Let It Flow

Contrology is designed to give you suppleness, natural grace, and skill that will be unmistakably reflected in the way you walk, in the way you play, and in the way you work.
— Joseph Pilates
Pilatay-Pilates-Tracy-Belcher-Mermaid-Chocolate-Milk-Photography.jpg

Top reasons to let flow be your guiding principle:

Kick up the cardio: You will burn more calories and increase stamina if your workout flows seamlessly from one exercise to the next, with limited rest and set-up time.

Time spent resting is time spent not exercising.
— Alycea Ungaro

I love this quote from my Real Pilates trainer, Alycea Ungaro, who would encourage trainees to pick up the pace of set-ups with these wise words.

Reduce injury: Fluidity in movement decreases clumsiness, stumbles and falls making you less prone to injury.

Move gracefully: The control and grace your body learns from Pilates exercises and the transitions, will be carried over into your daily activities, allowing you to navigate your daily tasks with comfort, ease... and you'll look better doing it!

Guiding Pilates Principles: Control, Concentration, Centering, Precision, Breath and Flow

It is hard to put your finger on exactly what it is that is so special about Pilates.

Sure, you become stronger, more flexible, and maybe even find relief from pain.

But that special something is so much bigger than a greater range of motion or restored alignment.

People describe feeling calmer, happier, and more comfortable in their own skin.

I have heard people say that there life has become better, easier.

But why?

We are not teaching coping skills, or even meditation to calm an anxious mind. We are teaching movement.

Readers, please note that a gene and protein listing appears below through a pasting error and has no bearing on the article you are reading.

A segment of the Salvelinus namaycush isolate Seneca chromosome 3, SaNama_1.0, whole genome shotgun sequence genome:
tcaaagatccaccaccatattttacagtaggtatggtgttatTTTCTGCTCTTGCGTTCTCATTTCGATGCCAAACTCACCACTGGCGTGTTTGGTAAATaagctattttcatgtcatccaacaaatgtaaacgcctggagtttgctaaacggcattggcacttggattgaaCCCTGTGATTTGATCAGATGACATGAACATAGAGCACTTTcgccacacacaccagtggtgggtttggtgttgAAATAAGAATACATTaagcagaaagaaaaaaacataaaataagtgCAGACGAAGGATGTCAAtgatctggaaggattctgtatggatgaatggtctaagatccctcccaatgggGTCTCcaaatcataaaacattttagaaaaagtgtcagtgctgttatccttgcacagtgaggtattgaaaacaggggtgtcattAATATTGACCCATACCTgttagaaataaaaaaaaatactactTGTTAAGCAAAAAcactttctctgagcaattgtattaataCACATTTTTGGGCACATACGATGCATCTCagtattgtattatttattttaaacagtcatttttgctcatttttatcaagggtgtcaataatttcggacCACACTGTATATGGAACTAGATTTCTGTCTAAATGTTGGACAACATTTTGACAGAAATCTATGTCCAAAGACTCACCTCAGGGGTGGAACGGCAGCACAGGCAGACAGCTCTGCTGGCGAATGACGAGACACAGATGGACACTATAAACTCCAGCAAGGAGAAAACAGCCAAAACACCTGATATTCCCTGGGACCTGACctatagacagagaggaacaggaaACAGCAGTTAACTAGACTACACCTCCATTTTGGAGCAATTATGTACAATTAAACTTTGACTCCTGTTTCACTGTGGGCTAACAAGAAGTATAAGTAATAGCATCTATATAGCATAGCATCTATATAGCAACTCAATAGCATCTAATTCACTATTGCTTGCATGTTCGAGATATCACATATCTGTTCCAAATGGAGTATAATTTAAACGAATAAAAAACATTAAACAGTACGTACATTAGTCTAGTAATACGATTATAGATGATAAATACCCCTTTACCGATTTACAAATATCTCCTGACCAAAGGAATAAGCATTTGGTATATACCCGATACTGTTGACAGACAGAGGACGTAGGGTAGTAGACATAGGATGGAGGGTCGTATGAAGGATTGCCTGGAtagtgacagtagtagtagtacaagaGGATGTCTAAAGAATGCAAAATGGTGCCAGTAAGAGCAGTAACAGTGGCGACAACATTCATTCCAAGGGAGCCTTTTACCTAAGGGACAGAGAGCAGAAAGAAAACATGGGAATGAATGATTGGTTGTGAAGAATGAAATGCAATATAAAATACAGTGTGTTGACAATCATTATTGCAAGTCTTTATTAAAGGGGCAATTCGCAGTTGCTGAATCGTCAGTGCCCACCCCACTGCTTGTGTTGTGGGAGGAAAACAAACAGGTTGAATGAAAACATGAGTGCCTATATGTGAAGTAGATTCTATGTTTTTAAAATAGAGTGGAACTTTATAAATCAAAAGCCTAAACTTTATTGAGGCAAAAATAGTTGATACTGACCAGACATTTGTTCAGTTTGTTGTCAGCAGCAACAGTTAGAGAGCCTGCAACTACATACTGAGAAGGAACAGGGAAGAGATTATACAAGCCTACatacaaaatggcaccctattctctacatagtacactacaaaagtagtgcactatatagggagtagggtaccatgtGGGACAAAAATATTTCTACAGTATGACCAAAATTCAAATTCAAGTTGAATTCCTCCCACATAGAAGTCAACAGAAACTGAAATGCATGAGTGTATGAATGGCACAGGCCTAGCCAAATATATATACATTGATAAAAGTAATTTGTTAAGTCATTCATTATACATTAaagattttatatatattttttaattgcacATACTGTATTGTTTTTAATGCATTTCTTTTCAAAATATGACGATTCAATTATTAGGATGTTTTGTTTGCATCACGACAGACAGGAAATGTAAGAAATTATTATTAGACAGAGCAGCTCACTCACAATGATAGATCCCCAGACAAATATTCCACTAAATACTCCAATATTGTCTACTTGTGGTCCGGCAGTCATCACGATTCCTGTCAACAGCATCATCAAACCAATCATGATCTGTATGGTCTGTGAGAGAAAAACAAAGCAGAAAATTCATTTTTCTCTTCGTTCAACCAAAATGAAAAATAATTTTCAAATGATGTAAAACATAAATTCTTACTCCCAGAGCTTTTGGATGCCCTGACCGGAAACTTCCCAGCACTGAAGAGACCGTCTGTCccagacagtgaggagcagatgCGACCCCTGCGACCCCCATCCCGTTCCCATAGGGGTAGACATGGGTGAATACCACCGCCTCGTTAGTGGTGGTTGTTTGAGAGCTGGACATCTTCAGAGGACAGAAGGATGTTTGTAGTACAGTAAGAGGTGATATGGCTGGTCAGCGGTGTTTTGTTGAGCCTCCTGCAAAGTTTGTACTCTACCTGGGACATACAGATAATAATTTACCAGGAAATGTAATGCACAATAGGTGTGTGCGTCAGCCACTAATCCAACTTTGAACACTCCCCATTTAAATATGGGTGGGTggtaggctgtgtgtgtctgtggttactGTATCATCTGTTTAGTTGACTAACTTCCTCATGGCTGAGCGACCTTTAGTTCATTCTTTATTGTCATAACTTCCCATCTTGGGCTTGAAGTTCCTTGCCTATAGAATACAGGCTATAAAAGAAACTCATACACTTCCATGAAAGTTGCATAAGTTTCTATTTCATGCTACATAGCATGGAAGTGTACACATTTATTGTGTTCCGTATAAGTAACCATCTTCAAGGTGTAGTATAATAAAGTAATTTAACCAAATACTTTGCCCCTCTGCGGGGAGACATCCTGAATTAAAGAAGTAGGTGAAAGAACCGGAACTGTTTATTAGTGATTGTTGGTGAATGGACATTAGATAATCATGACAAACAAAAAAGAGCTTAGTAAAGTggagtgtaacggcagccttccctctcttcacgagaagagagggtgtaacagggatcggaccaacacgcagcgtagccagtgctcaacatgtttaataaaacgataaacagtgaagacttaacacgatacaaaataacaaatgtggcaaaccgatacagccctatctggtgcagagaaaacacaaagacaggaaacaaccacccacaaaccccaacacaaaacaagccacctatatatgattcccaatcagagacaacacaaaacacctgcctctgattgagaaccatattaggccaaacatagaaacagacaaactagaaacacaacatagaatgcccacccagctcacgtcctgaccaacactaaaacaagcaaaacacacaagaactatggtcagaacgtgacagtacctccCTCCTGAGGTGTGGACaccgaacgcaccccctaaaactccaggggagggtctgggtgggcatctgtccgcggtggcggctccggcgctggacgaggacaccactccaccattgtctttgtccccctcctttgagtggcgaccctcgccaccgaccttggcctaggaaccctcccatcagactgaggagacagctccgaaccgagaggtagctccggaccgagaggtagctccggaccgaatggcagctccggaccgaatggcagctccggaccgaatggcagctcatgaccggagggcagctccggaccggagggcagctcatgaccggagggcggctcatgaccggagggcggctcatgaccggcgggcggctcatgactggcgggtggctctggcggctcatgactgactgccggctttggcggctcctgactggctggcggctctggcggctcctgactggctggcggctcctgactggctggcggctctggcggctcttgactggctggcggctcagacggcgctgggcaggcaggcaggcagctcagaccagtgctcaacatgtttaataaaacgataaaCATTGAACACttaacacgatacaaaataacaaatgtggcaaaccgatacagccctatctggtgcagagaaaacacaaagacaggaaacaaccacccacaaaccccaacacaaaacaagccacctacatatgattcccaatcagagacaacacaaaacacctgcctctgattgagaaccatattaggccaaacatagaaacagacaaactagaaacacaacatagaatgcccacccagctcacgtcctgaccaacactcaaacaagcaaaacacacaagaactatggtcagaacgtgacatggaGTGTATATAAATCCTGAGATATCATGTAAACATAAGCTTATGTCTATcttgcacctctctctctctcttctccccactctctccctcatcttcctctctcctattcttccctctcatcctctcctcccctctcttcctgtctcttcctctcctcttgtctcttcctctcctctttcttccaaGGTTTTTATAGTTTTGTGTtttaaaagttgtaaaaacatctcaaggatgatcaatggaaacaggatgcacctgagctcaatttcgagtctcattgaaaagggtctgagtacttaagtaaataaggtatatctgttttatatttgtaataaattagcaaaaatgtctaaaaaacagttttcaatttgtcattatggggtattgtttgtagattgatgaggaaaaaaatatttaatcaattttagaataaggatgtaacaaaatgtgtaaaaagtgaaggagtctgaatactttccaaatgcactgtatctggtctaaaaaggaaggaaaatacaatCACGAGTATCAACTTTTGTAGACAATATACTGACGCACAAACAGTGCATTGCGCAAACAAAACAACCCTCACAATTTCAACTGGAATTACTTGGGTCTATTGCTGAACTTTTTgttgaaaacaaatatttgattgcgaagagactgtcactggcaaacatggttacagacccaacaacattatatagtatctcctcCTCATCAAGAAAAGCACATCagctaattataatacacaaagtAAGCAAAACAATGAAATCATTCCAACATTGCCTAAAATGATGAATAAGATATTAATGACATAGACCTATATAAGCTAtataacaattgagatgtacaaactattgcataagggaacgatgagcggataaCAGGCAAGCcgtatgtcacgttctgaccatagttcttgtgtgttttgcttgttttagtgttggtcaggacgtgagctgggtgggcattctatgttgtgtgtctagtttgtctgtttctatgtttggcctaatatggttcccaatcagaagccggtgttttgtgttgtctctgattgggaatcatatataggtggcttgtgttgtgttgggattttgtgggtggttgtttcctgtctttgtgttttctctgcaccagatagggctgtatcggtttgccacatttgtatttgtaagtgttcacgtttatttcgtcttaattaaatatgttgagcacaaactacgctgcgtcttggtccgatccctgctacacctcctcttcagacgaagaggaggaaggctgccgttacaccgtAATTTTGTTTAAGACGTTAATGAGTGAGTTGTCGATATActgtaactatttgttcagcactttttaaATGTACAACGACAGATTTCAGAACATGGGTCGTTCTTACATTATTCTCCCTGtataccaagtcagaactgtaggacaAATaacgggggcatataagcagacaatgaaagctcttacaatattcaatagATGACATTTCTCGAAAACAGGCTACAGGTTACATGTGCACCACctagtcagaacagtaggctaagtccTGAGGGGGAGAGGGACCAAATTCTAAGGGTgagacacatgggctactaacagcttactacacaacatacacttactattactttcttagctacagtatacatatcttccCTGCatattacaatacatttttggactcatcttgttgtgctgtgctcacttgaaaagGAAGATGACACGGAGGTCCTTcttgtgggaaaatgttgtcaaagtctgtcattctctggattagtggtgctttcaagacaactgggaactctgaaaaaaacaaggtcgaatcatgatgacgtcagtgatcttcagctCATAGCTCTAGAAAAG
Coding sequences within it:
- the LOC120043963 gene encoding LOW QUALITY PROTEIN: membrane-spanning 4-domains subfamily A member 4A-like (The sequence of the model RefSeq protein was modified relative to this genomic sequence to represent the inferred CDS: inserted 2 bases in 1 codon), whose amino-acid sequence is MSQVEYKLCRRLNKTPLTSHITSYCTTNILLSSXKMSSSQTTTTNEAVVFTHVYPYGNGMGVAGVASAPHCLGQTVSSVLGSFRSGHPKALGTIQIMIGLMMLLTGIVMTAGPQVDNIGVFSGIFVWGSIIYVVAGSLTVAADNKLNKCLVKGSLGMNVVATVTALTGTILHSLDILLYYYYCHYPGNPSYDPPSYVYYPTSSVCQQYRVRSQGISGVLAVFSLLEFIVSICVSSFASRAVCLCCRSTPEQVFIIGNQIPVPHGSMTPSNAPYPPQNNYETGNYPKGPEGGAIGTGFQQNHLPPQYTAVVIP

Your body is with you every moment of every day and it is one of the only things you simply cannot escape from.

When you go through life with awkward posture and choppy movement patters, everything becomes harder and uncomfortable, from putting your shoes on in the morning to getting out of the car.

But when you seamlessly flow through life with grace and balance, you can approach your tasks and activities with comfort, confidence and ease.

This indescribable, overarching comfort in our own skin, that comes from a dedicated Pilates practice is a result of the flow of movement that the Pilates system teaches, and it affects every aspect of our being.

Joseph Pilates says, “Contrology is designed to give you suppleness, natural grace, and skill that will be unmistakably reflected in the way you walk, in the way you play, and in the way you work."1

This natural grace is accomplished through flow of movement.

It positively impacts that quality of each and every move we make in our daily lives, from the moment we roll ourselves over to get out of bed in the morning, to when we crawl back at night.

It is this ease of movement that gives us so much comfort and peace.

Pilates goes on to say, “Correctly executed and mastered to the point of subconscious reaction, these exercises will reflect grace and balance in your routine activities.

Contrology exercises build a sturdy body and sound mind fitted to perform every daily task with ease and perfection, as well as to provide tremendous reserve energy for sports, recreation, emergencies.” 1